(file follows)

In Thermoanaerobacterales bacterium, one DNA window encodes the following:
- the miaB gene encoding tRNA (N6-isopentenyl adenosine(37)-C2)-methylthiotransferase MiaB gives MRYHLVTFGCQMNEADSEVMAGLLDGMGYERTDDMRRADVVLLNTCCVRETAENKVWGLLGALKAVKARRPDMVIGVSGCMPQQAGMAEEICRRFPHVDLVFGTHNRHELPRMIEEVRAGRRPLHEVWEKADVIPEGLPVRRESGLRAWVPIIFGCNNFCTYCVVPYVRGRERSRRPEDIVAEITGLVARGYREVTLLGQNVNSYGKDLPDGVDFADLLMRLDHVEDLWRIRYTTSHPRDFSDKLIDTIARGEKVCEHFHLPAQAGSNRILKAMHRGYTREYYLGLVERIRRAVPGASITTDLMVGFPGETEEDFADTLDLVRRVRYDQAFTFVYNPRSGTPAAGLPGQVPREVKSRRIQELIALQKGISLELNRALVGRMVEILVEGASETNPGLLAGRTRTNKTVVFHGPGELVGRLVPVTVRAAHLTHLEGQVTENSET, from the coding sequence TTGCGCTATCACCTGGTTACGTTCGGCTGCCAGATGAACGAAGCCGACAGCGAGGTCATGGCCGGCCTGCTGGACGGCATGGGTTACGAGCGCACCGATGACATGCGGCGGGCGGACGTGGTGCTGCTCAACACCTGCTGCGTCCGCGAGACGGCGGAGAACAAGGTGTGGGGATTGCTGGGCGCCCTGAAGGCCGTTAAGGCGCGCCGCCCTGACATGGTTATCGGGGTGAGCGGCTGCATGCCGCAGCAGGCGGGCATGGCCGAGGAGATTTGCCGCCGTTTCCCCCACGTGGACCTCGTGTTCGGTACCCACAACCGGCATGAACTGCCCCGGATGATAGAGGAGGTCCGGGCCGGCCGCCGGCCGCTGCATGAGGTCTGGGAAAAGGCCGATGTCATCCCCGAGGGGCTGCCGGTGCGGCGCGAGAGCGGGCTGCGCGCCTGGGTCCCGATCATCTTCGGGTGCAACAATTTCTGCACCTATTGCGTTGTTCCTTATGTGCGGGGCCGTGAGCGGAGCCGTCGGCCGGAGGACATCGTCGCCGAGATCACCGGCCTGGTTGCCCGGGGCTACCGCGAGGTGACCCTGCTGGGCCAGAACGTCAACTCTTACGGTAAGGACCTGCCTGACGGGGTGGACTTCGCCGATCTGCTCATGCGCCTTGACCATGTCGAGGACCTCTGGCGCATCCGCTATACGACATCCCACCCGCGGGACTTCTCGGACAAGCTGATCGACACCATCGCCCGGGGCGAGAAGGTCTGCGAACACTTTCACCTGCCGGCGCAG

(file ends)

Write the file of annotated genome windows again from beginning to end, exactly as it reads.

In Thermoanaerobacterales bacterium, one DNA window encodes the following:
- the miaB gene encoding tRNA (N6-isopentenyl adenosine(37)-C2)-methylthiotransferase MiaB gives MRYHLVTFGCQMNEADSEVMAGLLDGMGYERTDDMRRADVVLLNTCCVRETAENKVWGLLGALKAVKARRPDMVIGVSGCMPQQAGMAEEICRRFPHVDLVFGTHNRHELPRMIEEVRAGRRPLHEVWEKADVIPEGLPVRRESGLRAWVPIIFGCNNFCTYCVVPYVRGRERSRRPEDIVAEITGLVARGYREVTLLGQNVNSYGKDLPDGVDFADLLMRLDHVEDLWRIRYTTSHPRDFSDKLIDTIARGEKVCEHFHLPAQAGSNRILKAMHRGYTREYYLGLVERIRRAVPGASITTDLMVGFPGETEEDFADTLDLVRRVRYDQAFTFVYNPRSGTPAAGLPGQVPREVKSRRIQELIALQKGISLELNRALVGRMVEILVEGASETNPGLLAGRTRTNKTVVFHGPGELVGRLVPVTVRAAHLTHLEGQVTENSET, from the coding sequence TTGCGCTATCACCTGGTTACGTTCGGCTGCCAGATGAACGAAGCCGACAGCGAGGTCATGGCCGGCCTGCTGGACGGCATGGGTTACGAGCGCACCGATGACATGCGGCGGGCGGACGTGGTGCTGCTCAACACCTGCTGCGTCCGCGAGACGGCGGAGAACAAGGTGTGGGGATTGCTGGGCGCCCTGAAGGCCGTTAAGGCGCGCCGCCCTGACATGGTTATCGGGGTGAGCGGCTGCATGCCGCAGCAGGCGGGCATGGCCGAGGAGATTTGCCGCCGTTTCCCCCACGTGGACCTCGTGTTCGGTACCCACAACCGGCATGAACTGCCCCGGATGATAGAGGAGGTCCGGGCCGGCCGCCGGCCGCTGCATGAGGTCTGGGAAAAGGCCGATGTCATCCCCGAGGGGCTGCCGGTGCGGCGCGAGAGCGGGCTGCGCGCCTGGGTCCCGATCATCTTCGGGTGCAACAATTTCTGCACCTATTGCGTTGTTCCTTATGTGCGGGGCCGTGAGCGGAGCCGTCGGCCGGAGGACATCGTCGCCGAGATCACCGGCCTGGTTGCCCGGGGCTACCGCGAGGTGACCCTGCTGGGCCAGAACGTCAACTCTTACGGTAAGGACCTGCCTGACGGGGTGGACTTCGCCGATCTGCTCATGCGCCTTGACCATGTCGAGGACCTCTGGCGCATCCGCTATACGACATCCCACCCGCGGGACTTCTCGGACAAGCTGATCGACACCATCGCCCGGGGCGAGAAGGTCTGCGAACACTTTCACCTGCCGGCGCAG